“Sometimes I dreamt of time immemorial
Pulsing through my veins
Every seond pulled at my heart
And whispering softly
In my skin.” Helen Edwards, 2010
At the heart of Integrative Arts Psychotherapy dwells an art making process. Non-verbal imaginative communications are key to the emergence of new experience, growing feeling sense of oneself, atmosphere of the therapeutic relationship and perceptions of the world around. The creative process whether in making visual artistic imagery, sound, movement, nature installation or sculpture offers a vessel enhancing the potential of psychotherapy. Engaging with the artist within can help each person to find, gain confidence and believe in their own creativity, imagination, capacity to engage in meaninful authentic relationships and experience themselves fully in contact with all aspets of ecology of the world around.
“Who looks outside, dreams; who looks inside, awakes.” Carl Jung
An image may elicit many meanings, perceptions, feelings and deeply held beliefs, all of which have been poured in, the image becoming a safe containing place for them. Reflecting on such images may deepen understanding, bring new meaning and build belief in oneself and resources. Through the process of making, a way is created for feelings, previously felt to be unbearable, to be born, seen, thought about and understood, people may make visible their inner world stories in an imaginative space. Feelings previously felt to be unbearable such as loss, grief, shame, fear, lostness or loss of hope may arise to be consciously felt, enbling a new philosophy of living with mystery and possibility to emerge.
“When we create something ourselves we are attempting to reorganise our own inner experience.” Anthony Storr
Fears about relationships with others may reflect attachment patterns based on past trauma. Developing a trusting relationship with another human and other aspects of the natural world may offer opportunity to grasp these. Therapist and client, parent and/or child, become engaged in creative activities together, relating to all aspects of ecology, stimulating new emotional connections and challenging old patterns of belief. New experiences of trust in another and in oneself may bring new relational capacities and transform lives.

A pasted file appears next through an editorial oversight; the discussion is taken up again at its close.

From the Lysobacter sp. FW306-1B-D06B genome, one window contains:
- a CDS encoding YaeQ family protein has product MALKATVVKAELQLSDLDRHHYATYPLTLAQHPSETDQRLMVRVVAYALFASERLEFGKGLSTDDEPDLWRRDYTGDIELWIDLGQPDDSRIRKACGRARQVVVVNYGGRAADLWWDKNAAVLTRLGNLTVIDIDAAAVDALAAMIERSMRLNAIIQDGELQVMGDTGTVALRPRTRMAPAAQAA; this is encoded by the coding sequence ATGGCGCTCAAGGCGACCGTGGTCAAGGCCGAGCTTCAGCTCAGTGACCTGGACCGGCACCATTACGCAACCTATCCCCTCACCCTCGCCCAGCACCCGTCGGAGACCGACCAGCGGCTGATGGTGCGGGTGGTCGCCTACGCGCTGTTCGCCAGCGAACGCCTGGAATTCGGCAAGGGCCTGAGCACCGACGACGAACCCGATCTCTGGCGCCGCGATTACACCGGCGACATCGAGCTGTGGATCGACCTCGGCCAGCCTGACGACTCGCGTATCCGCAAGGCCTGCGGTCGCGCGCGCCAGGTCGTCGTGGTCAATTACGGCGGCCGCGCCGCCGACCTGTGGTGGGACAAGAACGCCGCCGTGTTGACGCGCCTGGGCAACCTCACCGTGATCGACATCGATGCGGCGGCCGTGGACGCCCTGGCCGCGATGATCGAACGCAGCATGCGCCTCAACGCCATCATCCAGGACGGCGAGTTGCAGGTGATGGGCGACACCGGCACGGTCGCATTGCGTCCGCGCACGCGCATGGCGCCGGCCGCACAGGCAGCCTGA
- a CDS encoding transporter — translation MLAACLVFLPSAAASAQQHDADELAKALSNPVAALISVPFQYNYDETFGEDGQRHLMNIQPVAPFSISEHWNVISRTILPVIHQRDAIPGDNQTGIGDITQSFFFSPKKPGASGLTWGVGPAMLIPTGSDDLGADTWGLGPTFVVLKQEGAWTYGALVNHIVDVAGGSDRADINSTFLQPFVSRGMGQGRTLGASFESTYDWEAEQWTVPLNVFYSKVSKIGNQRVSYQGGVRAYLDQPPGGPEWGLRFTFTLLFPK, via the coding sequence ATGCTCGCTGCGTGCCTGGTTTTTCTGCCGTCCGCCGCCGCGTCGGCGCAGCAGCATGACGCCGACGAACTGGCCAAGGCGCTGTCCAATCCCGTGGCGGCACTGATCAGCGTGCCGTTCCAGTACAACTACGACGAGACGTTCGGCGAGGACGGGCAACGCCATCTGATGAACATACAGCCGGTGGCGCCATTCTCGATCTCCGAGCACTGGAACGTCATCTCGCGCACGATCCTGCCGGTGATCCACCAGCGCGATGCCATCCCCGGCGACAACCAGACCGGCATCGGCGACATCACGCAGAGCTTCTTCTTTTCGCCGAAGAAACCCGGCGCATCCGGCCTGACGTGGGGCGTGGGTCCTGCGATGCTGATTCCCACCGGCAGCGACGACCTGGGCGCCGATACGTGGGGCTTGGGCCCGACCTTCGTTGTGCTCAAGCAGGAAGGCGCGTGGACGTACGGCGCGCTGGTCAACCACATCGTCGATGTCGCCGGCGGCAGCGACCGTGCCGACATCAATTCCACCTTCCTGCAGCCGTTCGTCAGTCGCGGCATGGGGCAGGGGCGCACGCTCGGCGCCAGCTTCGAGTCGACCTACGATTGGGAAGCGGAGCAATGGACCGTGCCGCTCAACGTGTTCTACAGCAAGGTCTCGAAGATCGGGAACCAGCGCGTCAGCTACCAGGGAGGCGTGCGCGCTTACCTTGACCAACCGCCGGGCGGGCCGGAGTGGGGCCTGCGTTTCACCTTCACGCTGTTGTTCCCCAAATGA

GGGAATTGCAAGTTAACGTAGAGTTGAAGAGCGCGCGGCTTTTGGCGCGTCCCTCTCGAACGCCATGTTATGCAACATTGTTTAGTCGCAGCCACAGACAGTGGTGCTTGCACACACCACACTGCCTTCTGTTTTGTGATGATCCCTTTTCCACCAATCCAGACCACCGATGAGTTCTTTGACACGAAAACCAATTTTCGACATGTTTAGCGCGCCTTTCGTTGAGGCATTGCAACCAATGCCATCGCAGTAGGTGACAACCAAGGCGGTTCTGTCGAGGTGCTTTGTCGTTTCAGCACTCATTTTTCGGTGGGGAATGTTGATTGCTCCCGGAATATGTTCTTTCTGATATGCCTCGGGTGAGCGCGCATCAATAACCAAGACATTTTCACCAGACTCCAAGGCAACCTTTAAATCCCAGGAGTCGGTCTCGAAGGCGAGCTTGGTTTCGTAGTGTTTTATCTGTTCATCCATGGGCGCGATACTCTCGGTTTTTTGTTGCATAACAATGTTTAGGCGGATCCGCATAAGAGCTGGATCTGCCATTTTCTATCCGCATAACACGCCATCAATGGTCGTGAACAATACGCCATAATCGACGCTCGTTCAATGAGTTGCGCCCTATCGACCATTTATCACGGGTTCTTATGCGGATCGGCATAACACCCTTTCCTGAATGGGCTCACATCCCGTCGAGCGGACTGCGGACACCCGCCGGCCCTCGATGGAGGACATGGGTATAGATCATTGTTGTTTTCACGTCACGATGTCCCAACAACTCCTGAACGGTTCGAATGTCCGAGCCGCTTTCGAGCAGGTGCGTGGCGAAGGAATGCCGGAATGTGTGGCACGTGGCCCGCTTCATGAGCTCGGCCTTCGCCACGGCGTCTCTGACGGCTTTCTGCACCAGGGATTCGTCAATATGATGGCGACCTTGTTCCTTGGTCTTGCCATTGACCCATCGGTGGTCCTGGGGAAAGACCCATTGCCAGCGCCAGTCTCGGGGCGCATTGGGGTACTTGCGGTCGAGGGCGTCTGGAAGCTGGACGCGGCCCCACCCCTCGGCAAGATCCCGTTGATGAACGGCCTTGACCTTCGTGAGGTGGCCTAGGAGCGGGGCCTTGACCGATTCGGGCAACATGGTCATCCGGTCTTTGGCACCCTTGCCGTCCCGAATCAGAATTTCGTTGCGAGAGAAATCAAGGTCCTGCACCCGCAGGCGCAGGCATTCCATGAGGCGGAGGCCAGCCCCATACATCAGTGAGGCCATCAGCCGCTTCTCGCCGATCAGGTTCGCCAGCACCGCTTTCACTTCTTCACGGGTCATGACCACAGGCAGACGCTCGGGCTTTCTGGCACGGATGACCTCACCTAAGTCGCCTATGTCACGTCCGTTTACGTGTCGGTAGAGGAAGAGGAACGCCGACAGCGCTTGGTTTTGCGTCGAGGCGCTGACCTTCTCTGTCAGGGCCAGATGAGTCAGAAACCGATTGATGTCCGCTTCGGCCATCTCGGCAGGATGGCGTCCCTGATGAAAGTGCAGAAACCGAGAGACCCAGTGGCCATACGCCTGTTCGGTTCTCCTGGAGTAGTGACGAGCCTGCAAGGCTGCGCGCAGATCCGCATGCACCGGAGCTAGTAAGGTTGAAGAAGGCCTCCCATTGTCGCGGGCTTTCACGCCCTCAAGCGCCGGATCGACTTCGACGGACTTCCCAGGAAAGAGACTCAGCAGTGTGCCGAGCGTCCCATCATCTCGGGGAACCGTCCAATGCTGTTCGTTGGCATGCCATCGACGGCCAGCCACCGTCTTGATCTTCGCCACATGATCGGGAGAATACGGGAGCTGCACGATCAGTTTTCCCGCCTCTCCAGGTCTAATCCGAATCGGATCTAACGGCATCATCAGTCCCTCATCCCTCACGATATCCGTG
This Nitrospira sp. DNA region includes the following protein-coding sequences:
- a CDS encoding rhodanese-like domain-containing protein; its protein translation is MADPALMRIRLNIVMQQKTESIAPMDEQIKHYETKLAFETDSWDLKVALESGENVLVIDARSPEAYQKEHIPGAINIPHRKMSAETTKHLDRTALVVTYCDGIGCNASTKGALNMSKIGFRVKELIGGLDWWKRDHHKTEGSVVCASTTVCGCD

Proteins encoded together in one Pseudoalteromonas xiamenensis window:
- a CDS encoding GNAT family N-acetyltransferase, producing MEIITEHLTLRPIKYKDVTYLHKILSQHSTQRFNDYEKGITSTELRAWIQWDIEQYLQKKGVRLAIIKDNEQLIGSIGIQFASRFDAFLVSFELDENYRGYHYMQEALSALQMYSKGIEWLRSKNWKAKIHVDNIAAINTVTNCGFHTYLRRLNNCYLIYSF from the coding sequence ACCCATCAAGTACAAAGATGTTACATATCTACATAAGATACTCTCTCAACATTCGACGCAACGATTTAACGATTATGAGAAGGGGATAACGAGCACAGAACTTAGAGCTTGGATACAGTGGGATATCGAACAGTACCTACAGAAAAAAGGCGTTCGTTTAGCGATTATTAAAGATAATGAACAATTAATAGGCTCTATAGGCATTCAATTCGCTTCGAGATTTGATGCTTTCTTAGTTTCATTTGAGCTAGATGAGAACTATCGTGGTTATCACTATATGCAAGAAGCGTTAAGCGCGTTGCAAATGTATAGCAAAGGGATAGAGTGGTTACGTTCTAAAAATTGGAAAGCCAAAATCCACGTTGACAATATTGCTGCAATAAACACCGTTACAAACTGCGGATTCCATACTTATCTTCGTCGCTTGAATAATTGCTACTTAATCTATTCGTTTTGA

Sensing resonance and rhythm, integral to attunement with others and the world, begin early, hearing being the first sense to develop at 4 months in the womb. From birth, improvisation exploring tone, harmony, rhythm and frequency can help bonding and play, enhancing trust, wellbeing and vitality. Finding attunement to distress and new experiences of being understood are vital to establishing new harmonies in life.
Supporting parents and children to build reliable experiences of attunement and trust may help alleviate difficulties of previous developmental stages, strengthen belief and build reliability into relationships, the world and the future.
Movement and play offer vital access the body’s natural self-regulating systems, there may be gentle restoration of emotional regulation, balance and sense of self as creative, worthy and lovable, and relationships as life enhancing.
“The real voyage of discovery consists not in seeking new landscapes but in having new eyes.” Marcel Proust
I have an MA and Post Grad Dip in Integrative Arts Psychotherapy (Institute for Arts in Therapy and Education, IATE, 2002, UKCP reg) and trained in Parent Infant Psychoanalytic Psychotherapy at the School of Infant Mental Health and with the Post Adoption Centre. I have trained in an Ecopsychology Approach and have set up Ecotherapy Oxford with a group of colleagues.
I work with adults, parents and children, families and groups indoors and outdoors. I am based in Oxford. No previous arts experience is necessary.